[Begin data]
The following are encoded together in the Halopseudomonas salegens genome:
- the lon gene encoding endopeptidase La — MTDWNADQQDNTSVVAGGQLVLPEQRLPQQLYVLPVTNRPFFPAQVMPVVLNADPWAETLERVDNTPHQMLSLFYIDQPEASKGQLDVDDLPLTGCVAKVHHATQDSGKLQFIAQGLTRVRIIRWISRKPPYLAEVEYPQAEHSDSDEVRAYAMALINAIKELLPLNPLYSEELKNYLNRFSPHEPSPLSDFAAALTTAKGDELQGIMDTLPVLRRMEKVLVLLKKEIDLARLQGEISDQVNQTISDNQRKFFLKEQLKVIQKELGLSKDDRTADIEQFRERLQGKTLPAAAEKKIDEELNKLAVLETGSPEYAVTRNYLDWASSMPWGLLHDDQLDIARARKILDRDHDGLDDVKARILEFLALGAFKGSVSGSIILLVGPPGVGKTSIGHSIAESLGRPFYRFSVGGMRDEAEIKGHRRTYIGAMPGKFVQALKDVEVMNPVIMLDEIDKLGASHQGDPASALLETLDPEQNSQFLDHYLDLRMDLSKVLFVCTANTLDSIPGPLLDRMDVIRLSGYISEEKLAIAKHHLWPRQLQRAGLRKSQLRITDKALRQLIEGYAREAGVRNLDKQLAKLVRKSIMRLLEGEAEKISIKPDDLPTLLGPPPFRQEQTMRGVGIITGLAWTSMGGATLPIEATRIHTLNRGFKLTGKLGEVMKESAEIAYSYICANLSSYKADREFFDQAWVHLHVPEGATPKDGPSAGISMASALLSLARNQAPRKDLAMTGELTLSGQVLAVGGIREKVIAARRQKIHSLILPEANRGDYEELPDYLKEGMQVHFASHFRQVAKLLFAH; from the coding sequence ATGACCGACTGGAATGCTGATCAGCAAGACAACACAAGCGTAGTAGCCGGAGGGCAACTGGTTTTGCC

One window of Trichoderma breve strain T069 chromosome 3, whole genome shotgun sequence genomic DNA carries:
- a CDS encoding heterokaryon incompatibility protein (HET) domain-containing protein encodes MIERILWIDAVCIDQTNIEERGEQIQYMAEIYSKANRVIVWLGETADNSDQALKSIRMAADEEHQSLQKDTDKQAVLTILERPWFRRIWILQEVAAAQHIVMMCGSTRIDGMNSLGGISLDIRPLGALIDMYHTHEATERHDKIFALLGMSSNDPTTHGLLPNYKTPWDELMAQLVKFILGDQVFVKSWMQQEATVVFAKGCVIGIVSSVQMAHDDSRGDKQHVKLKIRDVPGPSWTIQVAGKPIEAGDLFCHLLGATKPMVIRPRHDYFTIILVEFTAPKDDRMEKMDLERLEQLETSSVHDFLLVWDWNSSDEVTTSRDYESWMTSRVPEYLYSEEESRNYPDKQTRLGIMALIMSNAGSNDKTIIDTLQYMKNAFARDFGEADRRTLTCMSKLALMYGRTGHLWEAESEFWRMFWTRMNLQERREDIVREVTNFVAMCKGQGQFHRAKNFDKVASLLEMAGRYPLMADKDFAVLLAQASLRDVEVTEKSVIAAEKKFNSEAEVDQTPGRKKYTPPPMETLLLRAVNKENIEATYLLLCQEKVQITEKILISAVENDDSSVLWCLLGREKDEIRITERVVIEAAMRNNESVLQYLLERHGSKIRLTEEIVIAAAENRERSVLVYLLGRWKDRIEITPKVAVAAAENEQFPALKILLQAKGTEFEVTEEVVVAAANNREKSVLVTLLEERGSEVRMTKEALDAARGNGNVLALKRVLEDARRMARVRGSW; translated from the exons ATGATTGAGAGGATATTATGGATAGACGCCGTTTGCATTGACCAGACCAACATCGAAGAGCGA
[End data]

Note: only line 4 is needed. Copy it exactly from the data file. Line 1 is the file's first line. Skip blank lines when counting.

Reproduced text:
- a CDS encoding heterokaryon incompatibility protein (HET) domain-containing protein encodes MIERILWIDAVCIDQTNIEERGEQIQYMAEIYSKANRVIVWLGETADNSDQALKSIRMAADEEHQSLQKDTDKQAVLTILERPWFRRIWILQEVAAAQHIVMMCGSTRIDGMNSLGGISLDIRPLGALIDMYHTHEATERHDKIFALLGMSSNDPTTHGLLPNYKTPWDELMAQLVKFILGDQVFVKSWMQQEATVVFAKGCVIGIVSSVQMAHDDSRGDKQHVKLKIRDVPGPSWTIQVAGKPIEAGDLFCHLLGATKPMVIRPRHDYFTIILVEFTAPKDDRMEKMDLERLEQLETSSVHDFLLVWDWNSSDEVTTSRDYESWMTSRVPEYLYSEEESRNYPDKQTRLGIMALIMSNAGSNDKTIIDTLQYMKNAFARDFGEADRRTLTCMSKLALMYGRTGHLWEAESEFWRMFWTRMNLQERREDIVREVTNFVAMCKGQGQFHRAKNFDKVASLLEMAGRYPLMADKDFAVLLAQASLRDVEVTEKSVIAAEKKFNSEAEVDQTPGRKKYTPPPMETLLLRAVNKENIEATYLLLCQEKVQITEKILISAVENDDSSVLWCLLGREKDEIRITERVVIEAAMRNNESVLQYLLERHGSKIRLTEEIVIAAAENRERSVLVYLLGRWKDRIEITPKVAVAAAENEQFPALKILLQAKGTEFEVTEEVVVAAANNREKSVLVTLLEERGSEVRMTKEALDAARGNGNVLALKRVLEDARRMARVRGSW; translated from the exons ATGATTGAGAGGATATTATGGATAGACGCCGTTTGCATTGACCAGACCAACATCGAAGAGCGA